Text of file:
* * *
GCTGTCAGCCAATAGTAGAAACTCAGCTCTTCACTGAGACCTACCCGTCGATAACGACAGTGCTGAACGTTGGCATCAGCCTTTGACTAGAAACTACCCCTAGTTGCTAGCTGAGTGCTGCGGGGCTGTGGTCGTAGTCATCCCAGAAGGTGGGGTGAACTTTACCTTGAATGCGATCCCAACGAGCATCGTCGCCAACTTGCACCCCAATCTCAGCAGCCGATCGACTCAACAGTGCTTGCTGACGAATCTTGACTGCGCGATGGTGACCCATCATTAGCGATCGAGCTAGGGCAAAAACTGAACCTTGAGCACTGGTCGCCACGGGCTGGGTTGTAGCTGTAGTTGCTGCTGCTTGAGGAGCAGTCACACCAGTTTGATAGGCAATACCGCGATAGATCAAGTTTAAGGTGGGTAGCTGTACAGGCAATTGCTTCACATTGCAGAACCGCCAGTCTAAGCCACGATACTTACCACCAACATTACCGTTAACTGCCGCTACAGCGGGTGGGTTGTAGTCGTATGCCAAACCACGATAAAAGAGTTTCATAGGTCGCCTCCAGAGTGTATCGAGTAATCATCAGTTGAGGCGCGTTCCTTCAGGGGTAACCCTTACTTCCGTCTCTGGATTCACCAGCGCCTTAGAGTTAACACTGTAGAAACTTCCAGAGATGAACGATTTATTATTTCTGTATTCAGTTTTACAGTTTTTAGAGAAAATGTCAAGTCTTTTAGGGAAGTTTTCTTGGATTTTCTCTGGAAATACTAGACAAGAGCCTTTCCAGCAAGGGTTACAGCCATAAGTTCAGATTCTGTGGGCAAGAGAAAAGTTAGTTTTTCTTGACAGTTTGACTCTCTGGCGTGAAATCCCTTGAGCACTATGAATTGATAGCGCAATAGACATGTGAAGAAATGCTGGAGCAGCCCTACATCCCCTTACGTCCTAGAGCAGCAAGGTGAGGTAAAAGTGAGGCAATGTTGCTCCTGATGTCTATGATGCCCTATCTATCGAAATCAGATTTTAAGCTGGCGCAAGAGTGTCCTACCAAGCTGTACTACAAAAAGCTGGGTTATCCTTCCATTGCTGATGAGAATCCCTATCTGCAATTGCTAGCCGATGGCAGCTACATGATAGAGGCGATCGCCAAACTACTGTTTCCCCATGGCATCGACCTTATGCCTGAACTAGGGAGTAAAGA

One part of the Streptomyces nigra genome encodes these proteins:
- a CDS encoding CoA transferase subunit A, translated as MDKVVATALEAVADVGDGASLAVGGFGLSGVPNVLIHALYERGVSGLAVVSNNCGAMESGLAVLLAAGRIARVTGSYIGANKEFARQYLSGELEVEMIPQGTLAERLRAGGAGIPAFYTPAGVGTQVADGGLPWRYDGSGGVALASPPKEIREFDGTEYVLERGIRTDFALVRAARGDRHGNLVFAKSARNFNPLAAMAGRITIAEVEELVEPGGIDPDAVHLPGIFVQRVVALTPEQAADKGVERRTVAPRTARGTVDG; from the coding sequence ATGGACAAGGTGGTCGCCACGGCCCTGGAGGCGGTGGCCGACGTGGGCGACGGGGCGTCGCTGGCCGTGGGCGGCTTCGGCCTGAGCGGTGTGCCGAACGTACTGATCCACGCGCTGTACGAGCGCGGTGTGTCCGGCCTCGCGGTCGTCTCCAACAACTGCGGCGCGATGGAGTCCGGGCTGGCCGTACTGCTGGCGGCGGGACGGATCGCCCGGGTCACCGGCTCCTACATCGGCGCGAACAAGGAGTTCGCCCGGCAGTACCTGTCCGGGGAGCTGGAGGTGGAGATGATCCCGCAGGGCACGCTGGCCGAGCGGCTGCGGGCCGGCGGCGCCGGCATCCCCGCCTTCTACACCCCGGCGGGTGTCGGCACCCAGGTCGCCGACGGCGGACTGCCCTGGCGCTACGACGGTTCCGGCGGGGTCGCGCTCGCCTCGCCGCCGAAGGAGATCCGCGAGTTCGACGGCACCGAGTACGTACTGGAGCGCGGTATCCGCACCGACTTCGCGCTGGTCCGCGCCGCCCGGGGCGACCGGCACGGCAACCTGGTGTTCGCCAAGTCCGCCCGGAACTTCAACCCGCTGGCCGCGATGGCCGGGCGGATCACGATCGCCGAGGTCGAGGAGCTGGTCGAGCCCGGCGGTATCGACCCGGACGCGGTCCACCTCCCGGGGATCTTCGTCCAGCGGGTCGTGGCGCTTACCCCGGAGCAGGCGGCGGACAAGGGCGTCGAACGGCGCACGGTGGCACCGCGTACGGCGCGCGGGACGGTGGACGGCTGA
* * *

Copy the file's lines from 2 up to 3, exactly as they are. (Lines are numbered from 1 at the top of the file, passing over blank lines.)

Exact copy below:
One part of the Streptomyces nigra genome encodes these proteins:
- a CDS encoding CoA transferase subunit A, translated as MDKVVATALEAVADVGDGASLAVGGFGLSGVPNVLIHALYERGVSGLAVVSNNCGAMESGLAVLLAAGRIARVTGSYIGANKEFARQYLSGELEVEMIPQGTLAERLRAGGAGIPAFYTPAGVGTQVADGGLPWRYDGSGGVALASPPKEIREFDGTEYVLERGIRTDFALVRAARGDRHGNLVFAKSARNFNPLAAMAGRITIAEVEELVEPGGIDPDAVHLPGIFVQRVVALTPEQAADKGVERRTVAPRTARGTVDG; from the coding sequence ATGGACAAGGTGGTCGCCACGGCCCTGGAGGCGGTGGCCGACGTGGGCGACGGGGCGTCGCTGGCCGTGGGCGGCTTCGGCCTGAGCGGTGTGCCGAACGTACTGATCCACGCGCTGTACGAGCGCGGTGTGTCCGGCCTCGCGGTCGTCTCCAACAACTGCGGCGCGATGGAGTCCGGGCTGGCCGTACTGCTGGCGGCGGGACGGATCGCCCGGGTCACCGGCTCCTACATCGGCGCGAACAAGGAGTTCGCCCGGCAGTACCTGTCCGGGGAGCTGGAGGTGGAGATGATCCCGCAGGGCACGCTGGCCGAGCGGCTGCGGGCCGGCGGCGCCGGCATCCCCGCCTTCTACACCCCGGCGGGTGTCGGCACCCAGGTCGCCGACGGCGGACTGCCCTGGCGCTACGACGGTTCCGGCGGGGTCGCGCTCGCCTCGCCGCCGAAGGAGATCCGCGAGTTCGACGGCACCGAGTACGTACTGGAGCGCGGTATCCGCACCGACTTCGCGCTGGTCCGCGCCGCCCGGGGCGACCGGCACGGCAACCTGGTGTTCGCCAAGTCCGCCCGGAACTTCAACCCGCTGGCCGCGATGGCCGGGCGGATCACGATCGCCGAGGTCGAGGAGCTGGTCGAGCCCGGCGGTATCGACCCGGACGCGGTCCACCTCCCGGGGATCTTCGTCCAGCGGGTCGTGGCGCTTACCCCGGAGCAGGCGGCGGACAAGGGCGTCGAACGGCGCACGGTGGCACCGCGTACGGCGCGCGGGACGGTGGACGGCTGA